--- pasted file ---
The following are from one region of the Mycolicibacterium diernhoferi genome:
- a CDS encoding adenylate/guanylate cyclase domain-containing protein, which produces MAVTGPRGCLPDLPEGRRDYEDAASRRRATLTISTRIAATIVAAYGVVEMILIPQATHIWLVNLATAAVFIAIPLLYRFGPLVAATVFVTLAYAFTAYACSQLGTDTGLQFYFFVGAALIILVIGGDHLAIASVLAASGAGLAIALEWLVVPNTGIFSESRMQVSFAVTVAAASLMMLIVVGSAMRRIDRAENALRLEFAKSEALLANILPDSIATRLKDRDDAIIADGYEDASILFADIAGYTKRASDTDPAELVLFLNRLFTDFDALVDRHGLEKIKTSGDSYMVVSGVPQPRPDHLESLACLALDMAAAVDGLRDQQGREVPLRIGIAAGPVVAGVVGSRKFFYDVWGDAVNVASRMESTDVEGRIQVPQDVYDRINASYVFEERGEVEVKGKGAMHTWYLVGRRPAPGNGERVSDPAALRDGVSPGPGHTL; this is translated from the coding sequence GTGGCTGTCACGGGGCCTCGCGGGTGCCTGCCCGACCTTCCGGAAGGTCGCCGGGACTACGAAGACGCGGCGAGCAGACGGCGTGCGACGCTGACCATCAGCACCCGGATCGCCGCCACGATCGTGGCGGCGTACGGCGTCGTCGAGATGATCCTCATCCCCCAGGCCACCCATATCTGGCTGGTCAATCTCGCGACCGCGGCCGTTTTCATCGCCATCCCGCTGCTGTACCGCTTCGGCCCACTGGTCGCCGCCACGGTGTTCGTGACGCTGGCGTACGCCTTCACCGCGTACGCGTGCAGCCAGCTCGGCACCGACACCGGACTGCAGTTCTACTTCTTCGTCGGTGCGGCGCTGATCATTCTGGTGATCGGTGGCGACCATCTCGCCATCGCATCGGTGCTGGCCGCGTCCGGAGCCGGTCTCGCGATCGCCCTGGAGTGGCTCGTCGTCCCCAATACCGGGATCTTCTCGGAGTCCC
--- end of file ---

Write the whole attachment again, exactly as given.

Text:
The following are from one region of the Mycolicibacterium diernhoferi genome:
- a CDS encoding adenylate/guanylate cyclase domain-containing protein, which produces MAVTGPRGCLPDLPEGRRDYEDAASRRRATLTISTRIAATIVAAYGVVEMILIPQATHIWLVNLATAAVFIAIPLLYRFGPLVAATVFVTLAYAFTAYACSQLGTDTGLQFYFFVGAALIILVIGGDHLAIASVLAASGAGLAIALEWLVVPNTGIFSESRMQVSFAVTVAAASLMMLIVVGSAMRRIDRAENALRLEFAKSEALLANILPDSIATRLKDRDDAIIADGYEDASILFADIAGYTKRASDTDPAELVLFLNRLFTDFDALVDRHGLEKIKTSGDSYMVVSGVPQPRPDHLESLACLALDMAAAVDGLRDQQGREVPLRIGIAAGPVVAGVVGSRKFFYDVWGDAVNVASRMESTDVEGRIQVPQDVYDRINASYVFEERGEVEVKGKGAMHTWYLVGRRPAPGNGERVSDPAALRDGVSPGPGHTL; this is translated from the coding sequence GTGGCTGTCACGGGGCCTCGCGGGTGCCTGCCCGACCTTCCGGAAGGTCGCCGGGACTACGAAGACGCGGCGAGCAGACGGCGTGCGACGCTGACCATCAGCACCCGGATCGCCGCCACGATCGTGGCGGCGTACGGCGTCGTCGAGATGATCCTCATCCCCCAGGCCACCCATATCTGGCTGGTCAATCTCGCGACCGCGGCCGTTTTCATCGCCATCCCGCTGCTGTACCGCTTCGGCCCACTGGTCGCCGCCACGGTGTTCGTGACGCTGGCGTACGCCTTCACCGCGTACGCGTGCAGCCAGCTCGGCACCGACACCGGACTGCAGTTCTACTTCTTCGTCGGTGCGGCGCTGATCATTCTGGTGATCGGTGGCGACCATCTCGCCATCGCATCGGTGCTGGCCGCGTCCGGAGCCGGTCTCGCGATCGCCCTGGAGTGGCTCGTCGTCCCCAATACCGGGATCTTCTCGGAGTCCC